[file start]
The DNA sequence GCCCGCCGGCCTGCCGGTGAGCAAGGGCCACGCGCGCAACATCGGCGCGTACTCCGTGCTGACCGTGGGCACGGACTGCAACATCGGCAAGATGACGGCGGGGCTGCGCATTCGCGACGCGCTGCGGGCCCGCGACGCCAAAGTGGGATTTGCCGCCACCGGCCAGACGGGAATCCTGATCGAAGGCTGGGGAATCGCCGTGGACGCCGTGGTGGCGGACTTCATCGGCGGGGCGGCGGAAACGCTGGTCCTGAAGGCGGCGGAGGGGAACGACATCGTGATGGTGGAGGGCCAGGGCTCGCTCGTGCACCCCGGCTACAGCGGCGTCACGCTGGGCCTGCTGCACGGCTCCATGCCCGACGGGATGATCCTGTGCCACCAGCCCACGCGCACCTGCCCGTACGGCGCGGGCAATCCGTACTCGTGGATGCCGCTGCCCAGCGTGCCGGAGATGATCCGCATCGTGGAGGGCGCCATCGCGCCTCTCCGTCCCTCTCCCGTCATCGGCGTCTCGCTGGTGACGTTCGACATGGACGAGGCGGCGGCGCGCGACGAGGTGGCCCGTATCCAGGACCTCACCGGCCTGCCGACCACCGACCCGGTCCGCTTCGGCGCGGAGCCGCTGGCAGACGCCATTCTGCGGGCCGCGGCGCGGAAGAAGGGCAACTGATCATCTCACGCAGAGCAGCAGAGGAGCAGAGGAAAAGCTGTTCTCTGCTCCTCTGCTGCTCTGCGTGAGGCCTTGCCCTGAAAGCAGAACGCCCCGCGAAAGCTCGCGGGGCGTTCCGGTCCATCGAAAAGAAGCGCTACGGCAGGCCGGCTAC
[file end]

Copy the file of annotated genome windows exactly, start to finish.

The DNA sequence GCCCGCCGGCCTGCCGGTGAGCAAGGGCCACGCGCGCAACATCGGCGCGTACTCCGTGCTGACCGTGGGCACGGACTGCAACATCGGCAAGATGACGGCGGGGCTGCGCATTCGCGACGCGCTGCGGGCCCGCGACGCCAAAGTGGGATTTGCCGCCACCGGCCAGACGGGAATCCTGATCGAAGGCTGGGGAATCGCCGTGGACGCCGTGGTGGCGGACTTCATCGGCGGGGCGGCGGAAACGCTGGTCCTGAAGGCGGCGGAGGGGAACGACATCGTGATGGTGGAGGGCCAGGGCTCGCTCGTGCACCCCGGCTACAGCGGCGTCACGCTGGGCCTGCTGCACGGCTCCATGCCCGACGGGATGATCCTGTGCCACCAGCCCACGCGCACCTGCCCGTACGGCGCGGGCAATCCGTACTCGTGGATGCCGCTGCCCAGCGTGCCGGAGATGATCCGCATCGTGGAGGGCGCCATCGCGCCTCTCCGTCCCTCTCCCGTCATCGGCGTCTCGCTGGTGACGTTCGACATGGACGAGGCGGCGGCGCGCGACGAGGTGGCCCGTATCCAGGACCTCACCGGCCTGCCGACCACCGACCCGGTCCGCTTCGGCGCGGAGCCGCTGGCAGACGCCATTCTGCGGGCCGCGGCGCGGAAGAAGGGCAACTGATCATCTCACGCAGAGCAGCAGAGGAGCAGAGGAAAAGCTGTTCTCTGCTCCTCTGCTGCTCTGCGTGAGGCCTTGCCCTGAAAGCAGAACGCCCCGCGAAAGCTCGCGGGGCGTTCCGGTCCATCGAAAAGAAGCGCTACGGCAGGCCGGCTAC